Relevacio contra peccatum Avarice


69       Now shul ye understonde that the releevynge of Avarice is misericorde, and pitee largely taken. And men myghten axe why that misericorde and pitee is releevynge of Avarice. Certes, the avricious man sheweth no pitee ne misericorde to the nedeful man, for he deliteth hym in the kepynge of his tresor, and nat in the rescowynge ne releevynge of his evene-cristen. And therfore speke I first of misericorde. Thanne is misericorde, as seith the philosophre, a vertu by which the corage of a man is stired by the mysese of hym that is mysesed. Upon which misericorde folweth pitee in parfournynge of charitable werkes of misericorde. And certes, thise thynges moeven a man to the misericorde of Jhesu Crist, that he yaf hymself for oure gilt, and suffred deeth for misericorde, and forgay us oure originale synnes, and therby relessed us fro the peynes of helle, and amenused the peynes of purgatorie by penitence, and yeveth grace wel to do, and atte laste the blisse of hevene. The speces of misericorde been, as for to lene and for to yeve, and to foryeven and relesse, and for to han pitee in herte and compassioun of the meschief of his evene-cristene, and eek to chastise, there as nede is. Another manere of remedie agayns Avarice is resonable largesse; but soothly, heere bihoveth the consideracioun of the grace of Jhesu Crist, and of his temporeel goodes, and eek of the goodes perdurables, that Crist yaf to us; and to han remembrance of the deeth that he shal receyve, he noot whanne, where, ne how; and eek that he shal forgon al that he hath, save oonly that he hath despended in goode werkes.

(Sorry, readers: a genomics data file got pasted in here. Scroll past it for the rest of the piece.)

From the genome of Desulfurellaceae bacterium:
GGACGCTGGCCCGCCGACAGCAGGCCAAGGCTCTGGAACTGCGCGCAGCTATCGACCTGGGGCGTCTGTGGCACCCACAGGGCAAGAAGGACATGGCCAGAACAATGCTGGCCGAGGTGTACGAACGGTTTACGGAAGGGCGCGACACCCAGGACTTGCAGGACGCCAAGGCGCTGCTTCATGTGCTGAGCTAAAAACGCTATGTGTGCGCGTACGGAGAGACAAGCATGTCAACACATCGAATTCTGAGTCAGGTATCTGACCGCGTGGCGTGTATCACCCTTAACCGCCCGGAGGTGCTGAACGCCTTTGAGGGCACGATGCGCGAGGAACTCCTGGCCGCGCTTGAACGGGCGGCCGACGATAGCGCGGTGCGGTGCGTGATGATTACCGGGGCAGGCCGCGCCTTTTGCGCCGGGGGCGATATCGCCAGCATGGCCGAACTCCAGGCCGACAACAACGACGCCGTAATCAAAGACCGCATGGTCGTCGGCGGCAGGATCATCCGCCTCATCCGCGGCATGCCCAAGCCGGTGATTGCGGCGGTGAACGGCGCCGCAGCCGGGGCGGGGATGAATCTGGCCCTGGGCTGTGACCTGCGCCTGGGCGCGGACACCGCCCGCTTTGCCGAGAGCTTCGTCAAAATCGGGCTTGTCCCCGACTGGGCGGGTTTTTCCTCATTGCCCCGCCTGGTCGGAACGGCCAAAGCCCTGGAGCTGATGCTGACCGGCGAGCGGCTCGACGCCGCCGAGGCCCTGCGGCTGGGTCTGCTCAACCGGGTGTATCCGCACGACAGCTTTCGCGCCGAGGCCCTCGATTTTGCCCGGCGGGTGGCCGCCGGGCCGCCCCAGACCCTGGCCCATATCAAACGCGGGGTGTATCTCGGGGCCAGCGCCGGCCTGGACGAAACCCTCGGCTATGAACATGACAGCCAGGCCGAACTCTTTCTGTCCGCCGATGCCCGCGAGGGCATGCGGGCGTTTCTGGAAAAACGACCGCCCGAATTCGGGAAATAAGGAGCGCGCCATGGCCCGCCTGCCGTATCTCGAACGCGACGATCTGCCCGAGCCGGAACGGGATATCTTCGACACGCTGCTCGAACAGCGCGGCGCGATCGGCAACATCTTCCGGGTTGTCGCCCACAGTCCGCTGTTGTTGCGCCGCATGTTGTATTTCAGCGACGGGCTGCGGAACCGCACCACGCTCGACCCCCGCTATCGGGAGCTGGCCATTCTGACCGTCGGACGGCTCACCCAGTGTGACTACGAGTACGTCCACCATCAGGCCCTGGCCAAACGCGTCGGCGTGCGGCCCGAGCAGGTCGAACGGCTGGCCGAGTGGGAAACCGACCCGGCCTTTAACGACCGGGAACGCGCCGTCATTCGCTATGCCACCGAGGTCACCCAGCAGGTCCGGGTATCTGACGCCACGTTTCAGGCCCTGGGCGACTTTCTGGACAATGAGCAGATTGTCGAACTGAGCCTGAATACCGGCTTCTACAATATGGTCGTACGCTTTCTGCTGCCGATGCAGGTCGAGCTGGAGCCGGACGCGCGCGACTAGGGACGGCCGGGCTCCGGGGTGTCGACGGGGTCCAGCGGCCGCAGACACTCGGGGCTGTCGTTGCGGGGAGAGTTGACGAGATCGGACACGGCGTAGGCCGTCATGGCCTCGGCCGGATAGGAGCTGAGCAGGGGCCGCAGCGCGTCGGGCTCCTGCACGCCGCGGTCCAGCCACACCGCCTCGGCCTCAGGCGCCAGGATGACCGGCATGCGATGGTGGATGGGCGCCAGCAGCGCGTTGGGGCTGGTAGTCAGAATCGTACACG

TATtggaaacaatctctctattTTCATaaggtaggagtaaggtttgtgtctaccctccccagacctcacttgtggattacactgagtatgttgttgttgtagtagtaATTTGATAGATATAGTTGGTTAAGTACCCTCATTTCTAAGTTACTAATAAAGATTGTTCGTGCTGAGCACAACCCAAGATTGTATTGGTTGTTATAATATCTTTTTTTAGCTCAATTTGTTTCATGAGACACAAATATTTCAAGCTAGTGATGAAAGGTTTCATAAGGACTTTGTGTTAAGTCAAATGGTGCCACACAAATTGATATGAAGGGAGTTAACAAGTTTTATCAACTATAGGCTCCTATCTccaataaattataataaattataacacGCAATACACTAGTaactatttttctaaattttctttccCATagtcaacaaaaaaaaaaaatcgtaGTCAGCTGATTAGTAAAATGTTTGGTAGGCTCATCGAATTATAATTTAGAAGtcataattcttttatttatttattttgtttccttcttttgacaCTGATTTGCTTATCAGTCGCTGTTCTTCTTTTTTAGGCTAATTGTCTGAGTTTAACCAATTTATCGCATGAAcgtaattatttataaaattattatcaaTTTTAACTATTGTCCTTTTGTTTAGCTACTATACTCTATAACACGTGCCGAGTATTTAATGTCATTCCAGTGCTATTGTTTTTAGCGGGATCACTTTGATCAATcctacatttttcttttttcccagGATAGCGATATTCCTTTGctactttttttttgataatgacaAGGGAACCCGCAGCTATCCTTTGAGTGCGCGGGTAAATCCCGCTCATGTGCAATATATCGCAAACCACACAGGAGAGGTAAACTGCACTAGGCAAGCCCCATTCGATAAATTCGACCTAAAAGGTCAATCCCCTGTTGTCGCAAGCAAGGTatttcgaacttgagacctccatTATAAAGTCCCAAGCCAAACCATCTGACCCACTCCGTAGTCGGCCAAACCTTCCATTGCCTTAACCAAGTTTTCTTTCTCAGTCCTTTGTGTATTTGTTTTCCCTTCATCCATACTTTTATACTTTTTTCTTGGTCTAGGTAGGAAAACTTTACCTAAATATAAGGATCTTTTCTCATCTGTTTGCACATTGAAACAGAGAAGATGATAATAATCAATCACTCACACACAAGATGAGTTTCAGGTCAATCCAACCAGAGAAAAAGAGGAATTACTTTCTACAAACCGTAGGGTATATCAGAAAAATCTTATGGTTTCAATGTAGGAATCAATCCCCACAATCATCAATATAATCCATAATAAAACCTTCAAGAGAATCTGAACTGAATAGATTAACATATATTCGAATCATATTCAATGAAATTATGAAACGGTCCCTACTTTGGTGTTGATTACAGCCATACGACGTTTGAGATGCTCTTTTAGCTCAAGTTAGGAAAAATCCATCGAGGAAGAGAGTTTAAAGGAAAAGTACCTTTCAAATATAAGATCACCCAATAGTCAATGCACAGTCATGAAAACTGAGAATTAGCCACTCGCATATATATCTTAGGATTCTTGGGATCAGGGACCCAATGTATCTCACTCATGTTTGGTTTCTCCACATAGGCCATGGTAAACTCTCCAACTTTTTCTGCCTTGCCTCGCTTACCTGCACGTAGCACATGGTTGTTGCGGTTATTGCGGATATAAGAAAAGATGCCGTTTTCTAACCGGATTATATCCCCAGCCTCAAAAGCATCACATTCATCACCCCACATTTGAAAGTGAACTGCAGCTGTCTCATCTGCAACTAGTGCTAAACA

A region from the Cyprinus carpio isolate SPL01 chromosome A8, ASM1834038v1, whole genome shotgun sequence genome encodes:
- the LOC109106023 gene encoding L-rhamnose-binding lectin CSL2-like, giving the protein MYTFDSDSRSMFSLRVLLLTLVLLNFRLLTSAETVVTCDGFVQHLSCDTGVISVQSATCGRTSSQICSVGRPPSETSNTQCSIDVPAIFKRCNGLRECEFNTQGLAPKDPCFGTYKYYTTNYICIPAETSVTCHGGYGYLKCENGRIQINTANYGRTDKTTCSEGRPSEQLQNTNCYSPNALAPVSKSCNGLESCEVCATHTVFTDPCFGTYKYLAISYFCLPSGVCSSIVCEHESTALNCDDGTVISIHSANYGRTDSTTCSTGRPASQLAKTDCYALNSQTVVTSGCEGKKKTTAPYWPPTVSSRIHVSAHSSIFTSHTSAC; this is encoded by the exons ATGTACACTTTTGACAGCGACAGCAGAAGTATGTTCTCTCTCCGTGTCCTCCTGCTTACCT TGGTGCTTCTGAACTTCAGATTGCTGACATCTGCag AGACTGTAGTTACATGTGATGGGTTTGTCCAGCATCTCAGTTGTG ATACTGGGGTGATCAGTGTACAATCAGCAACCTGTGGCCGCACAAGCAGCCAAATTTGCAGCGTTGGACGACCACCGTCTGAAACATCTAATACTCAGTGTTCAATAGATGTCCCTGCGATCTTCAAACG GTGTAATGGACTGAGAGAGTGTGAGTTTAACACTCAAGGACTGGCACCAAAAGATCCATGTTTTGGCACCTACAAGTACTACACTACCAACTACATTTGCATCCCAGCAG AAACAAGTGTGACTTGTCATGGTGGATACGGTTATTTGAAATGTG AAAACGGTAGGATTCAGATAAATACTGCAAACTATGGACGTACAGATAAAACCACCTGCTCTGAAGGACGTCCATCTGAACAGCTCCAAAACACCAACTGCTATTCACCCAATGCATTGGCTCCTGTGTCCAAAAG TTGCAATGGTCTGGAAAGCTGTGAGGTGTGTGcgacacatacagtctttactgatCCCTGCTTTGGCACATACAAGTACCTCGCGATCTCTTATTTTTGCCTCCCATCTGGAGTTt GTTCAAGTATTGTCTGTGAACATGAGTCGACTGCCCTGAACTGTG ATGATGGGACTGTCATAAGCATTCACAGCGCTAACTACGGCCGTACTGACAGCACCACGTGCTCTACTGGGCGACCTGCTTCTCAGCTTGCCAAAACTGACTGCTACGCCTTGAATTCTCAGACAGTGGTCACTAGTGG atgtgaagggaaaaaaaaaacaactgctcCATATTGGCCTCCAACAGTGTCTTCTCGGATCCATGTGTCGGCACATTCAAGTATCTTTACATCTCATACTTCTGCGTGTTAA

70       But for as muche as som folk been unmesurable, men oghten eschue fool-largesse, that men clepen wast. Certes, he that is fool-large ne yeveth nat his catel, but he leseth is catel. Soothly, what thyng that he yeveth for veyne glorie, as to mynstrals and to folk, for to beren his renoun in the world, he hath synne therof, and noon almesse. Certes, he leseth foule his good, that ne seketh with the yifte of his good nothyng but synne. He is lyk to an hors that seketh rather to drynken drovy or trouble water than for to drynken water of the clere welle. And for as muchel as they yeven ther as they sholde nat yeven, to hem aperteneth thilke malisoun that Crist shal yeven at the day of doom to hem that shullen been dampned.